Beauty Fix: From bikini waxes to Botox, we have the answers to your spa treatment questions!
A trip to the spa is always supposed to be relaxing (yes, there are even moments of zen during the most uncomfortable waxes!), but sometimes your pre-treatment peace of mind can get a little bogged down. From uncertainty about which services to choose to questions about spa etiquette, we’ve all been there—which is why Beauty Fix is tackling all your spa service queries this week.
In need of a beauty fix? Email us at firstname.lastname@example.org.
Is it customary to groom before a bikini wax or is my nagging embarrassment unfounded?
If you’ve never gone for a treatment with an aesthetician I can assure you that there’s no need to be shy. It’s like any other profession: daily exposure means they’re as unfazed by your unkempt bikini line as an account executive is by an overflowing inbox! The ideal length of hair for a bikini wax is around 1 to 2 centimetres in length. If your hair is longer than that, check with the salon before reaching for the grooming scissors. Most salons will do a trim free of charge—and actually prefer to do so to avoid customers showing up with hair that’s too short. However, to combat any uneasiness, what you can DIY the night before is a bit of pre-wax skincare by exfoliating to remove the excess skin cells around your hair follicles. Use a soft bikini brush or a tiny loofah, like The Body Shop Smooth & Renew Loofah Pads ($6, thebodyshop.ca), and buff it in a circular motion around any skin that will be waxed. And as an added bonus, this prep will help combat ingrown hairs and even out your skin tone!
I love getting a full body massage every month, but have noticed that my back is not so fond of the massage oil. What’s the best way to fight a breakout on my back?
The answer to this might be less about the massage oil used, and more about the fact that your back is so hard to reach—making a post-massage scrub down hard to do! Twisting your arms around only gives you so much leverage against sweat, oils and other acne-causing bacteria that have been rubbed in while you were relaxing. The smartest solution I’ve read is one that can be found in the kitchen: simply place a pore cleansing cream, like Yves Rocher Stop Blemish Lotion ($25, yvesrocher.ca), on the head of a soft spatula and start spreading. It’ll elongate your arm so you can reach all the tough spots, and the flexible head will help ensure even coverage. Go-go-gadget-arms!
While we enjoy laughing at the “young” faces of reality TV show stars, my friends and I have confessed we’ll all end up getting Botox one day. But frankly, I’d like to delay a trip to the cosmetic surgeon for as long as possible. Help!
The Real Housewives franchise doesn’t do this non-surgical innovation much of a favour. Botox is hardly new to the cosmetic procedure scene–women have been enjoying it for 20 years–but nagging uneasiness about its effects abound. There are many factors involved with the success of this relatively non-invasive face lift: the doctor, the depth of your wrinkles, the strength of your facial muscles, and the strength of the blend of Botox—which arrives dehydrated and is mixed with a liquid counterpart. The ladies you see on TV who have “cat faces” are likely over-indulging in its goodness–the effect lasts six months and, when injected correctly, should leave your peers unbeknownst to your treatment. The bottom line is you won’t necessarily look so frozen-in-time as the women who over-indulge to calm their nerves about being on TV, but it’s also WAY more expensive than aging gracefully with your natural creases. A serious sunscreen, like Elizabeth Arden Prevage Triple Defense SPF 50 Sunscreen Sheer Lotion ($95, at department stores), will keep your skin looking its best, and the sooner you commit, the longer you can delay a trip to the surgeon.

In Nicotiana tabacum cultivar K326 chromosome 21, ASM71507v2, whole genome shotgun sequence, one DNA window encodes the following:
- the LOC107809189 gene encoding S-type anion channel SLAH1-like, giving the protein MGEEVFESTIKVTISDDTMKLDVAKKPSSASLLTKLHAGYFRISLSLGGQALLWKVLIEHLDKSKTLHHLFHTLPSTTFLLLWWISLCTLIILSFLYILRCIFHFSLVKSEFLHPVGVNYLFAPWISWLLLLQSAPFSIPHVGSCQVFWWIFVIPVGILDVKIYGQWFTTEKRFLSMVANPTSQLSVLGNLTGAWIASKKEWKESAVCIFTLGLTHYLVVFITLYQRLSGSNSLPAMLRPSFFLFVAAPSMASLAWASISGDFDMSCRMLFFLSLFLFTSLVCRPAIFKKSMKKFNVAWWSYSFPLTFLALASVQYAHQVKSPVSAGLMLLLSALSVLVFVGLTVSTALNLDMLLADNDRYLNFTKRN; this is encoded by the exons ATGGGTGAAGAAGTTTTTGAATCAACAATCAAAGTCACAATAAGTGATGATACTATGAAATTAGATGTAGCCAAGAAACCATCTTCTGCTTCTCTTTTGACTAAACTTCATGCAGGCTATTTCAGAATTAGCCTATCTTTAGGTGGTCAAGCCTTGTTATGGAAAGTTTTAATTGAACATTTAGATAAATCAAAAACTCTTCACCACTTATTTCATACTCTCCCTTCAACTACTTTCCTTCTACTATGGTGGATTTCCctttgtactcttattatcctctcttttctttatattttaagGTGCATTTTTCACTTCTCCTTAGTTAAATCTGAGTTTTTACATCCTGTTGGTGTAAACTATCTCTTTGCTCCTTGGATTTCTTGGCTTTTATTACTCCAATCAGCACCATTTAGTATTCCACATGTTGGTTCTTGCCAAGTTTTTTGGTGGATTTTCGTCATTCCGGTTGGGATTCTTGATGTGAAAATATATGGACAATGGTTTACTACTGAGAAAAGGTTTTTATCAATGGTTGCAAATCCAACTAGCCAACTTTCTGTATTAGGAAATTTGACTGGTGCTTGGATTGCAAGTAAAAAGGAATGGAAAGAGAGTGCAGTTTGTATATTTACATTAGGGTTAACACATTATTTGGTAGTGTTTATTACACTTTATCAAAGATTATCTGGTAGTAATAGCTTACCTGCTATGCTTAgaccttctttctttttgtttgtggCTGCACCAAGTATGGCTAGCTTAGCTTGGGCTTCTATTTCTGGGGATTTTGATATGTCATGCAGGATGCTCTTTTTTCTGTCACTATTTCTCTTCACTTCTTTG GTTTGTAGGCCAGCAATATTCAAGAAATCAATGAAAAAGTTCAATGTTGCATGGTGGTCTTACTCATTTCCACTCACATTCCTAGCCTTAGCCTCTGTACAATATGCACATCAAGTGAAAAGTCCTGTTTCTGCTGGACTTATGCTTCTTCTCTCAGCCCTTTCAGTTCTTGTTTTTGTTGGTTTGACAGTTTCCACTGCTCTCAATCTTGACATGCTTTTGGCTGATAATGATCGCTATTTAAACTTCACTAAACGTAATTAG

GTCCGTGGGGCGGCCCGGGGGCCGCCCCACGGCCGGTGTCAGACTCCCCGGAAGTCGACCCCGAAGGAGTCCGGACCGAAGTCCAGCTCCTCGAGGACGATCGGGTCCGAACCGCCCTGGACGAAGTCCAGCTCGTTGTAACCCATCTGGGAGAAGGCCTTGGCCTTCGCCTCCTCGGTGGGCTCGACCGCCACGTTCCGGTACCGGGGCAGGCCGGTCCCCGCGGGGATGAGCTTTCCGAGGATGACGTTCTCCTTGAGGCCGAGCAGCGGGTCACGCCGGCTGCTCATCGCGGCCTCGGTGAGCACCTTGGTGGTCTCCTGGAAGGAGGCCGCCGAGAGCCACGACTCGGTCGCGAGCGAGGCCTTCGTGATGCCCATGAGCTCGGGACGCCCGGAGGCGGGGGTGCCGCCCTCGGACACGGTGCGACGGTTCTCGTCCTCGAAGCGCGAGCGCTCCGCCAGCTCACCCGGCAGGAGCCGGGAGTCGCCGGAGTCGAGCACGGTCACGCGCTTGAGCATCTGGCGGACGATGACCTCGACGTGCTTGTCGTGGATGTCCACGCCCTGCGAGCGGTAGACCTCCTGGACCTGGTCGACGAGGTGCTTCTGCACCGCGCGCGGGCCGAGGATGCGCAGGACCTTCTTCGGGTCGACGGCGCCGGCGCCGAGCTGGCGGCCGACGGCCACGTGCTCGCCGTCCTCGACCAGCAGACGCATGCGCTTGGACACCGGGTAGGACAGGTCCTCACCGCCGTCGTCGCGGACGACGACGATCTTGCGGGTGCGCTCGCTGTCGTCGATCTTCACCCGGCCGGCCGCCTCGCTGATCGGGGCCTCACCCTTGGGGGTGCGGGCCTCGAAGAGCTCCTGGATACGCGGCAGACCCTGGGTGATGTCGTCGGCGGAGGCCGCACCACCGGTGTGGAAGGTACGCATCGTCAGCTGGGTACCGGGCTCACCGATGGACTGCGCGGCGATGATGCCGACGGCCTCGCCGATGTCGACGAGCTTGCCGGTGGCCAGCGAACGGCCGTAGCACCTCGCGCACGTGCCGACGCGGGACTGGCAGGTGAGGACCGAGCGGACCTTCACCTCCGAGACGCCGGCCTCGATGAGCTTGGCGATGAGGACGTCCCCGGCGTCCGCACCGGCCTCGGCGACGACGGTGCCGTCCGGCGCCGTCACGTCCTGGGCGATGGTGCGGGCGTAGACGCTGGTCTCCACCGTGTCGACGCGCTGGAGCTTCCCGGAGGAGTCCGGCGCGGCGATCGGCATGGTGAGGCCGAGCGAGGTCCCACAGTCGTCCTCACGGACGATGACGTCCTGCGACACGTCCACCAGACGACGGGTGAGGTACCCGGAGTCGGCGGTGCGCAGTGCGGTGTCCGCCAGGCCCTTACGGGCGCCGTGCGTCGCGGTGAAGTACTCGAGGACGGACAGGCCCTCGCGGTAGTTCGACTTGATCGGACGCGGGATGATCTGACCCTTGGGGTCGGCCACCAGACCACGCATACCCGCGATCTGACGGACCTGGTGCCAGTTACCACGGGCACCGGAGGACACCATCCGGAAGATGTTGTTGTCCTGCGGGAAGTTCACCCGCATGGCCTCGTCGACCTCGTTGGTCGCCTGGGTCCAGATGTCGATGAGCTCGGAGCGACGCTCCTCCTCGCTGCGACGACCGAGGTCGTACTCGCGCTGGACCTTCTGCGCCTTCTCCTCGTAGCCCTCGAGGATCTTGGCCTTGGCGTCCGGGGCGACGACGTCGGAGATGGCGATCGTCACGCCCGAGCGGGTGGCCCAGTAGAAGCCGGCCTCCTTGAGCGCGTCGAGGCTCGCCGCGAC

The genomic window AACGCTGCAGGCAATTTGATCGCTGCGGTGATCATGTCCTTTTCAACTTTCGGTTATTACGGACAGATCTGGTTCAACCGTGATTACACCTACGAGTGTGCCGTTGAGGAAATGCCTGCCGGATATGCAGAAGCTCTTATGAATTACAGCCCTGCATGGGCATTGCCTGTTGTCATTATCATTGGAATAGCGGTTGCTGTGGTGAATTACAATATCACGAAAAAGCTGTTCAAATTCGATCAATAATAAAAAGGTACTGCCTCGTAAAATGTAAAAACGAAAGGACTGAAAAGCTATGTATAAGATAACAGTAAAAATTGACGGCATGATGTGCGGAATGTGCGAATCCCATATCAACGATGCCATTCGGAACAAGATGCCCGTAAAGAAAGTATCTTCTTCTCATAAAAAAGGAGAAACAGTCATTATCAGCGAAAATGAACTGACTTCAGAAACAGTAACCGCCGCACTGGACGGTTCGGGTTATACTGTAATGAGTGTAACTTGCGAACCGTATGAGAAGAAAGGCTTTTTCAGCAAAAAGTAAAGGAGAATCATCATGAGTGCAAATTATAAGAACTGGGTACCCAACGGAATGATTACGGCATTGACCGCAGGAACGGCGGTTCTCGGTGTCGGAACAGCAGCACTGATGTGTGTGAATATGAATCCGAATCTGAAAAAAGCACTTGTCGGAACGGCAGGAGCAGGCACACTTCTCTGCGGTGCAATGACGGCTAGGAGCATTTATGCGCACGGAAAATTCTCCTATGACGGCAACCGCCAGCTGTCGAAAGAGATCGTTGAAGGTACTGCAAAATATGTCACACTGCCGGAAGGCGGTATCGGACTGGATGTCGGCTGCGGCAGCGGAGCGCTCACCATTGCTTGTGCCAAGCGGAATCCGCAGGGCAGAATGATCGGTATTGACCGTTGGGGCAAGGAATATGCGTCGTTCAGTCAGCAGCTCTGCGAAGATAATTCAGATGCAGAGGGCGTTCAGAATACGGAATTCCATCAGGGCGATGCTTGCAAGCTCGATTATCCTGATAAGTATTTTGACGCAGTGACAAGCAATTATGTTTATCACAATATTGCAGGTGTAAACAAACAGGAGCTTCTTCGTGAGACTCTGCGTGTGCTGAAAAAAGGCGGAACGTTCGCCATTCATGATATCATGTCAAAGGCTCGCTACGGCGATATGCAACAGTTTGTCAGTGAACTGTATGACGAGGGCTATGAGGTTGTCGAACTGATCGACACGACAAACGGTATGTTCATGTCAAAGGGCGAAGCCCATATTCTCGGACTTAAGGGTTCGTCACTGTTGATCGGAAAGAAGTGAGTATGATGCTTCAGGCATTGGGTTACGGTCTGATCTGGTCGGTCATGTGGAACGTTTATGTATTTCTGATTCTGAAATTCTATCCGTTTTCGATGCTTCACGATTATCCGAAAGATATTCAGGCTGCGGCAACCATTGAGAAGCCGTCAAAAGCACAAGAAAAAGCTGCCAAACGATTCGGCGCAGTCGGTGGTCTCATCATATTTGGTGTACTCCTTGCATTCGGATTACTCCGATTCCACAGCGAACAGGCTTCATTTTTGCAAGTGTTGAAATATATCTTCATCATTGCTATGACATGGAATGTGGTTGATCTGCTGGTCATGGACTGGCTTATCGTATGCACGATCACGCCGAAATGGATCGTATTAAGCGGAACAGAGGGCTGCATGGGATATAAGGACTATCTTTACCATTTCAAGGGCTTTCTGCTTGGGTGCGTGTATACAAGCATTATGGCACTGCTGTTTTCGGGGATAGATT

I am in complete bliss while getting a facial, save for anxiety over how my face will look once the hour is up! What’s protocol for leaving the spa and looking decent?
A huge pair of sunnies and a large hat? No, I’m kidding––kind of. Aside from those obviously awesome accessories, there are few makeup options sensitive enough to put on over top your pores which have just been steamed, squeezed and manipulated for an hour. If you have obligations afterwards like, say, a brunch with friends or anything in public, I would only suggest an oil-free tinted moisturizer like Nars Pure Radiant Tinted Moisturizer ($49, narscosmetics.ca), which is free of irritants like parabens, sulfates, dyes and fragrances. I wouldn’t bother with blush since your blood circulation was just stimulated by massage and will leave your cheeks pink, but with a swipe of mascara and a little lip balm you’ll be all good to go!
If I were to invest in a single spa treatment this spring, which would you recommend as having the highest return?
Living in a climate with two major temperature changes throughout the year gives our complexions two periods of increased vulnerability to breakouts, dryness and discomfort in outdoor conditions. I book a microdermabrasion every six months after my go-to aesthetician Tamila Kostiuk at Pure and Simple Spa in Toronto assured me it would kick dull skin out the door by opening pores to moisture. Look for a spa that uses sea salt as its texture of choice because it will act as an anti-bacterial cleanser for pores too. You could also try making your own microdermabrasion treatment at home by blending organic brown sugar or oatmeal with your cleanser, or stocking up on an at-home system like Ole Henriksen Micro/Mini Peel System ($95, sephora.com). Whichever method you choose, remember to repeat it once fall rolls around!